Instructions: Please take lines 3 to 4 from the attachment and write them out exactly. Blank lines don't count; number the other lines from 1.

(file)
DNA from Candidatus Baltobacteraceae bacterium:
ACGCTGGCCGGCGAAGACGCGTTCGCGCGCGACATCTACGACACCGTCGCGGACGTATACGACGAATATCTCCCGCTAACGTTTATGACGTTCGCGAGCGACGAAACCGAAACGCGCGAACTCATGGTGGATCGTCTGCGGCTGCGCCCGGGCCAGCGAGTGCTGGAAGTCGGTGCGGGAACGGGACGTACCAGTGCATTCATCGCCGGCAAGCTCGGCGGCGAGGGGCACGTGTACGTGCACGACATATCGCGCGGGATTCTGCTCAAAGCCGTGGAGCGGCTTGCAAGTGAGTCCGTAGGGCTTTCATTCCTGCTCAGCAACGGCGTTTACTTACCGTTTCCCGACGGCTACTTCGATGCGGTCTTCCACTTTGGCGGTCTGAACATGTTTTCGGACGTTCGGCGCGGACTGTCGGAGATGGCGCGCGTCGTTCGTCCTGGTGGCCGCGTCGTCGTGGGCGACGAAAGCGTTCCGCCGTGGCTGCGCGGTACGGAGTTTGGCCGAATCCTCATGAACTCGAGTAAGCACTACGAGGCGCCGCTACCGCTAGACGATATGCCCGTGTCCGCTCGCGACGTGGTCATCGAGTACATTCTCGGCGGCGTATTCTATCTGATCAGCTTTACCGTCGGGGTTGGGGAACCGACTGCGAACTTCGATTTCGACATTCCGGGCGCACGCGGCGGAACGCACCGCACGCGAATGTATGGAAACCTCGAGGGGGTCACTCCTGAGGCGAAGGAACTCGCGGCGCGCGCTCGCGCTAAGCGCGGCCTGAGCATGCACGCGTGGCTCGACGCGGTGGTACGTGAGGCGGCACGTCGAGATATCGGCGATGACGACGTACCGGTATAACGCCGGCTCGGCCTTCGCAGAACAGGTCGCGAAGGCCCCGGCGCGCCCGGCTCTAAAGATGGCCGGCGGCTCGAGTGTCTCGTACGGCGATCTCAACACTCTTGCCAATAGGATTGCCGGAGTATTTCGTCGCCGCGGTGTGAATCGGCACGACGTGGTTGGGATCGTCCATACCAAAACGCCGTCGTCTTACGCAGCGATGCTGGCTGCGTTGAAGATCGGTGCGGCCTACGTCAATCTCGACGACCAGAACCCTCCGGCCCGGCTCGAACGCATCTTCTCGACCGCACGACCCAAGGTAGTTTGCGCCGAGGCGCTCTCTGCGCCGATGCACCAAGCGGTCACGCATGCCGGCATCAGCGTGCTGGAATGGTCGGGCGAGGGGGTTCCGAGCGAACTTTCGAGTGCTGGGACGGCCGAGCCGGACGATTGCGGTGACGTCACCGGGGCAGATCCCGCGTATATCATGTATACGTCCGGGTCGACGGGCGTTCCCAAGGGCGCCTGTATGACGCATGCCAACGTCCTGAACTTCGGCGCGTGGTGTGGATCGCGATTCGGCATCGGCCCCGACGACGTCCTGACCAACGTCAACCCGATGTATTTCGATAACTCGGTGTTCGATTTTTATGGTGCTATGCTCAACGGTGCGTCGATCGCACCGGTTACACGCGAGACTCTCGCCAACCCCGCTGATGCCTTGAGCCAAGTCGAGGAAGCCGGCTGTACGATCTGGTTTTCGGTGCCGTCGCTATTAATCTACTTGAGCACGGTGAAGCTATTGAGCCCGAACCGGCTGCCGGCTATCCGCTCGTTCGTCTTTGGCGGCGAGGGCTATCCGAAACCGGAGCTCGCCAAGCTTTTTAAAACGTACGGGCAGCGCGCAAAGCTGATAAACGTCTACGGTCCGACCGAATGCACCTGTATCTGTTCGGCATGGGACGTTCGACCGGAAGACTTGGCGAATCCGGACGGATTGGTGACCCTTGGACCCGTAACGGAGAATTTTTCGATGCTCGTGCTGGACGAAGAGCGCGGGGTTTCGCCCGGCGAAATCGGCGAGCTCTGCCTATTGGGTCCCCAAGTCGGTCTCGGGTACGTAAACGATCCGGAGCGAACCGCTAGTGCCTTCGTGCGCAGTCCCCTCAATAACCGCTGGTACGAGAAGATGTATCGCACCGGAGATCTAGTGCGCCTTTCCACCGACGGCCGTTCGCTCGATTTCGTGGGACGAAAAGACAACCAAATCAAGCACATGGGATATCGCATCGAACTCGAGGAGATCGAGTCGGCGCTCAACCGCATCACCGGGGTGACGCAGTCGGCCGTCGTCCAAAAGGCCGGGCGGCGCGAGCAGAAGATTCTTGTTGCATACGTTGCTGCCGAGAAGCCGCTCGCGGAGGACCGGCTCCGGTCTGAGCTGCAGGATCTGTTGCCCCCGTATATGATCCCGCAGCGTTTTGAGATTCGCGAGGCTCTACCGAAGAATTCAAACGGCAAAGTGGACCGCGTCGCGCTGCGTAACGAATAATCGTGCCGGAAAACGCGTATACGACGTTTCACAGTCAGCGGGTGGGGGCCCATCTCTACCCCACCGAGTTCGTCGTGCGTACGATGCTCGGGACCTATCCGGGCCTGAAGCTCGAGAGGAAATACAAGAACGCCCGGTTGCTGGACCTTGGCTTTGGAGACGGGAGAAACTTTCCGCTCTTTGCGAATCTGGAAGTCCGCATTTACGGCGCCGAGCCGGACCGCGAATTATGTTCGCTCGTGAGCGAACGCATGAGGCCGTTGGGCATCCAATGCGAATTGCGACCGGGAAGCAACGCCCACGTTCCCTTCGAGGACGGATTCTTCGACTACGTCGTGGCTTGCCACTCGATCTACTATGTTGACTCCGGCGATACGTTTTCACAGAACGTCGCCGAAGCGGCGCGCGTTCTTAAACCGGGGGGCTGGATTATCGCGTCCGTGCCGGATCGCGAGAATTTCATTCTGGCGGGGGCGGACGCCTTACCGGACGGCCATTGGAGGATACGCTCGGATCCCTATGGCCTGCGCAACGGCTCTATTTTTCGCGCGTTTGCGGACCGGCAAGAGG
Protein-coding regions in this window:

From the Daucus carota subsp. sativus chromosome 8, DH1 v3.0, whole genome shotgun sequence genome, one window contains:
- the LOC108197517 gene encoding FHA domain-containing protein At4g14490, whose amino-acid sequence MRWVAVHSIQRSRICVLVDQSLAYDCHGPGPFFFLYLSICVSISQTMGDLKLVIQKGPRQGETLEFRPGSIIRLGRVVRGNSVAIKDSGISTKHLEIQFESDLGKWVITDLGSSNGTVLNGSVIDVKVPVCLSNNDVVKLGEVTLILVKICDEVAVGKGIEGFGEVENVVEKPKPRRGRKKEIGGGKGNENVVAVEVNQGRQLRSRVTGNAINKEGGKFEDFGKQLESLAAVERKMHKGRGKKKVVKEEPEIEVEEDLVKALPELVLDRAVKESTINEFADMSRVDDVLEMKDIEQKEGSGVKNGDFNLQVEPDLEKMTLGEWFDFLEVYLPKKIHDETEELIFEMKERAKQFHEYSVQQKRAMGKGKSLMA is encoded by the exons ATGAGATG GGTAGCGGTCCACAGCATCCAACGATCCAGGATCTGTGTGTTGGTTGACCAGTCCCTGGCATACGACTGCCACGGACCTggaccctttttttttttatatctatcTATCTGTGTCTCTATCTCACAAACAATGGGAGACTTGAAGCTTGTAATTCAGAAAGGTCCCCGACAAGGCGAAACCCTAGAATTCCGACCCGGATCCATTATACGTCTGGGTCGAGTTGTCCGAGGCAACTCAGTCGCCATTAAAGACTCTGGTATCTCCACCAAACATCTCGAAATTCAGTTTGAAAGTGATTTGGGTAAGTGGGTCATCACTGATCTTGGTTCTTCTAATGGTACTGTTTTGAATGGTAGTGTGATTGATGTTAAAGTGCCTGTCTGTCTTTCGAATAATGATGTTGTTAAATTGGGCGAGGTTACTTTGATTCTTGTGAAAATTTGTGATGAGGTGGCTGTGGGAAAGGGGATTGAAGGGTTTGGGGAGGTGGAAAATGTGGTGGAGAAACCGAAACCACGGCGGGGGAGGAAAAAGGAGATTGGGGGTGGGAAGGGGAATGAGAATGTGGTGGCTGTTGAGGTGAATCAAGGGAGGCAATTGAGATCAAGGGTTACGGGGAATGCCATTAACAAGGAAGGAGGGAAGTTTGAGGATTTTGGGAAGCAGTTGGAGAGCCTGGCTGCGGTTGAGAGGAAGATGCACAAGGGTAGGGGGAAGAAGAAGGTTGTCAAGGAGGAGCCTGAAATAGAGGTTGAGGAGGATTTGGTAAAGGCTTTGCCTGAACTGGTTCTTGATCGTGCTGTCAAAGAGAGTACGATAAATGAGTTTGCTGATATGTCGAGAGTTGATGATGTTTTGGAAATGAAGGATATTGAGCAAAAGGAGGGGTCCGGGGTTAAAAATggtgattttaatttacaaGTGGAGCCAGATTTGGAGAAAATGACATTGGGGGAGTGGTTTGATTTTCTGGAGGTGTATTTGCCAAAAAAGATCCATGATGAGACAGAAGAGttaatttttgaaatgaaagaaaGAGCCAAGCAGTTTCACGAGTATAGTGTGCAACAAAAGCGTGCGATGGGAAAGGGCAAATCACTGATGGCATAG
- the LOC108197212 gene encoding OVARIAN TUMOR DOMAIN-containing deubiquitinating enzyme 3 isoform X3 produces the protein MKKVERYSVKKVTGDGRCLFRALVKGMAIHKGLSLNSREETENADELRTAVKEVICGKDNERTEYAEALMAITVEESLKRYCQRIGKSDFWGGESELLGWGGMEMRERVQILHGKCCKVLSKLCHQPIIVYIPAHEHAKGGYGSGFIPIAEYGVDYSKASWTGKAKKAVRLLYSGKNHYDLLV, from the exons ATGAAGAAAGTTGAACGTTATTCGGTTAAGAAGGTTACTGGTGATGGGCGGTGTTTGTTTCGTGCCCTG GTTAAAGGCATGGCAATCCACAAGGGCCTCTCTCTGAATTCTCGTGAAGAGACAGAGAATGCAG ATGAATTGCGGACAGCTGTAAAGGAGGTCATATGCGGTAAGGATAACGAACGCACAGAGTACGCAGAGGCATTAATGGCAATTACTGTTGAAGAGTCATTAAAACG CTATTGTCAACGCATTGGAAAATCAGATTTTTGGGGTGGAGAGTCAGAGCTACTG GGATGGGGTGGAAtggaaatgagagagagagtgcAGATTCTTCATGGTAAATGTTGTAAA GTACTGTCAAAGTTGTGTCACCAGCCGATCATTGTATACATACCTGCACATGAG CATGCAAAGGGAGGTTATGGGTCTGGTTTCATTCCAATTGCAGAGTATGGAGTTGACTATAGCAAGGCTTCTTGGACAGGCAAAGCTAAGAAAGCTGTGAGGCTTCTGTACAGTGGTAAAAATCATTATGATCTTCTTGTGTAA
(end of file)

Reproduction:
Protein-coding regions in this window:

From the Daucus carota subsp. sativus chromosome 8, DH1 v3.0, whole genome shotgun sequence genome, one window contains: